Thank you TED (Technology, Entertainment, Design for those who don't know what the letters stand for!) for existing. We'd all be the poorer without you.
So just why do we love TED Talks so much?
First, the range of speakers is fabulous: from filmmaker JJ Abrams to Brene Brown, vulnerability researcher, to Philip Zimbardo, psychologist, and even Ruby Wax has done a TED Talk. Scientists, business men and women, artists, writers, physicists, Nobel laureates, software designers, journalists, memoirists, soldiers; the impressive list grows and grows.
Second, the topics are phenomenal. You can listen to a TED Talk on refugees, getting a good night's sleep, washing your hands, the genius of ant colonies and seemingly a zillion other subjects. You can always find a talk on something you're interested in.
Third, they are only up to 18 minutes long and that's it. How great is that? How many of us have started off quite engaged and intrigued at a lecture or presentation and then it goes on and on an on and you lose the will to live (party conferences, take note!).
What a great example to set - powerful, potent, dynamic, even life-changing messages can be delivered in 18 minutes or under with no razzle-dazzle or hype.
Fourth, just about every speaker we've watched is a great presenter and we should know since our Presentation Skills workshops are our most popular courses and we have been known to be super-critical of bad presenting. It's worth watching a good Ted Talk a couple of times, first because of the content, but it's then worth watching again to observe the excellent presentation skills on show.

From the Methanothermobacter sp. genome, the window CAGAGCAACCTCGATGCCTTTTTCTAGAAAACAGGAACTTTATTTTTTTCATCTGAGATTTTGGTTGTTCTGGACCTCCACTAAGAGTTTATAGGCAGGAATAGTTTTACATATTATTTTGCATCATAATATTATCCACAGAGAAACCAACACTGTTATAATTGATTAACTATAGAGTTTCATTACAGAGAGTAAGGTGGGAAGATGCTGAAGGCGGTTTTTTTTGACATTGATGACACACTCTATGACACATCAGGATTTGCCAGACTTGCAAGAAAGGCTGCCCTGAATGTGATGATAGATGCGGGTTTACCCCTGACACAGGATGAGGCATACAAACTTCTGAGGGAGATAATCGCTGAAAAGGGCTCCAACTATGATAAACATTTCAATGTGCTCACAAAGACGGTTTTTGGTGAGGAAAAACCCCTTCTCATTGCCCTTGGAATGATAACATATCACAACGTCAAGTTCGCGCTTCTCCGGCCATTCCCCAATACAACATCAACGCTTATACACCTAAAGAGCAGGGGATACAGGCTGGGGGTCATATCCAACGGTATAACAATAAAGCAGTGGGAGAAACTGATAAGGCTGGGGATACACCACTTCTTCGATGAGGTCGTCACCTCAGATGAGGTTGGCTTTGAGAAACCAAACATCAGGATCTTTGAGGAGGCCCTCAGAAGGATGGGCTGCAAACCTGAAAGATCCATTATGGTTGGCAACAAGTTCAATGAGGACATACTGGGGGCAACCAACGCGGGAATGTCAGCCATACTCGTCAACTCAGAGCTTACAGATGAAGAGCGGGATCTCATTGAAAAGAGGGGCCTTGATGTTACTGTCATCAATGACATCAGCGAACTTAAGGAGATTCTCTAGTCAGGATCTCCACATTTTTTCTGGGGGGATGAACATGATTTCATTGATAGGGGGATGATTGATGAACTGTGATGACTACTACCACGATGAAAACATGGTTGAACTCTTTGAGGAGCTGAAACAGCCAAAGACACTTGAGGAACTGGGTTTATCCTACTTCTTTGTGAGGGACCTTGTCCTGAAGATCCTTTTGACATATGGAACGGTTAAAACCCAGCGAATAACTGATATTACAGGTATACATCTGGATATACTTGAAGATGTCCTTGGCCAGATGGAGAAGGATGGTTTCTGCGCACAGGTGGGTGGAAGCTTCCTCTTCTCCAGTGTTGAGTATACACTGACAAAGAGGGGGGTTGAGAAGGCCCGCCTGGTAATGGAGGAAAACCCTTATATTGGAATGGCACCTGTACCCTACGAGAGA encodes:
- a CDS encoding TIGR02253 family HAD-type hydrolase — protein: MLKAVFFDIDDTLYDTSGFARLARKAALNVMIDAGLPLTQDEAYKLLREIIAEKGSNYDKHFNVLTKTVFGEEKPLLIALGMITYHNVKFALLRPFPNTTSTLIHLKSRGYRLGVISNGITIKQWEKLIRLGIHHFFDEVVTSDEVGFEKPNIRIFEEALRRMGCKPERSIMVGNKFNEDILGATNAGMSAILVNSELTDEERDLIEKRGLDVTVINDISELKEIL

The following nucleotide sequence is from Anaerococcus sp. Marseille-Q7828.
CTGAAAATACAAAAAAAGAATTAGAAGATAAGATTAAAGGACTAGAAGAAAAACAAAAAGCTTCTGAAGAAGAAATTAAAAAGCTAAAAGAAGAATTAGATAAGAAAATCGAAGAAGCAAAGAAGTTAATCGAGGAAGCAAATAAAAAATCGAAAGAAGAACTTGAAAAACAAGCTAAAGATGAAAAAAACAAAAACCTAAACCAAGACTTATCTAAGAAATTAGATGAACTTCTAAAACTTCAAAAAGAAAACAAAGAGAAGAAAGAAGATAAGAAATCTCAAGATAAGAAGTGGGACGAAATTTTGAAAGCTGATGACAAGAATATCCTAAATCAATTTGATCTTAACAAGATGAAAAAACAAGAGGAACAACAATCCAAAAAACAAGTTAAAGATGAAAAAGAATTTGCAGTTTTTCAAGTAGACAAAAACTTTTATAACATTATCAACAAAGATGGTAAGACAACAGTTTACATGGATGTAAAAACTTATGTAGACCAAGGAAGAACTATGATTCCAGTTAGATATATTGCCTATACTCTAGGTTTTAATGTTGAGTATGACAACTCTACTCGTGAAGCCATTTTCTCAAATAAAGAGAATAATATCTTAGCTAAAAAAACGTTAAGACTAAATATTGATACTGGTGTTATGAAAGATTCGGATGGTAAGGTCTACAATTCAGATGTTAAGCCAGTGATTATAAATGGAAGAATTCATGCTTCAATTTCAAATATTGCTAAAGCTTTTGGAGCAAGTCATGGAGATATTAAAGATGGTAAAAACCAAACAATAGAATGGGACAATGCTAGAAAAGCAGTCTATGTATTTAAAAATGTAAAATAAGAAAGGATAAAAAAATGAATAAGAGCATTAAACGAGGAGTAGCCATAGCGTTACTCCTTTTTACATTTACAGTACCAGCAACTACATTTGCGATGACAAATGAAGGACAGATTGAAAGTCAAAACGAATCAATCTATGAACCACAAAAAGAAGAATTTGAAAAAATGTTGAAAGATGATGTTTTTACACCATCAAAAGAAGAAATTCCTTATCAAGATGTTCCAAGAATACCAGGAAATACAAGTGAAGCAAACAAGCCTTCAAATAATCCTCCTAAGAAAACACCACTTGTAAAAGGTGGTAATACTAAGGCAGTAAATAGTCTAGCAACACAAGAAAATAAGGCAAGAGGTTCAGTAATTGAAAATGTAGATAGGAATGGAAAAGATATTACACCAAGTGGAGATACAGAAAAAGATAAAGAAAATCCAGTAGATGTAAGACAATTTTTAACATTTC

Some of the speakers may start off nervous but because they are so passionate about their subjects, that emotion trumps the nerves and what we are left with is inspiring presenting. They engage with their audience and create dialogue even when they are the only ones talking.
They use the whole stage and aren't static or stuck behind a lectern holding on for dear life. They use great visual aids that enhance their stories rather than endless PowerPoint slides to convey information.
They all have a great story to tell, a message to deliver, a point to make; many have a call to arms, encouraging us to take action - and believe me, we at Impact Factory often embrace those calls to action wholeheartedly.
Fifth, every TED Talk that we recommend is a great learning and support tool. There's so much depth and insight in those 18 minutes that our post course resource pages always include relevant TED Talks that directly relate to the specific course our delegates have attended.
Sixth, it's really hard not to get emotionally involved when someone else is expressing their emotions in an accessible, welcoming way. TED Talks engage emotions and remind us of things many of us have forgotten - about our humanity, our community, our connectedness.
All in under 18 minutes.
And that's why we love TED Talks.
By Jo Ellen Grzyb, Director, Impact Factory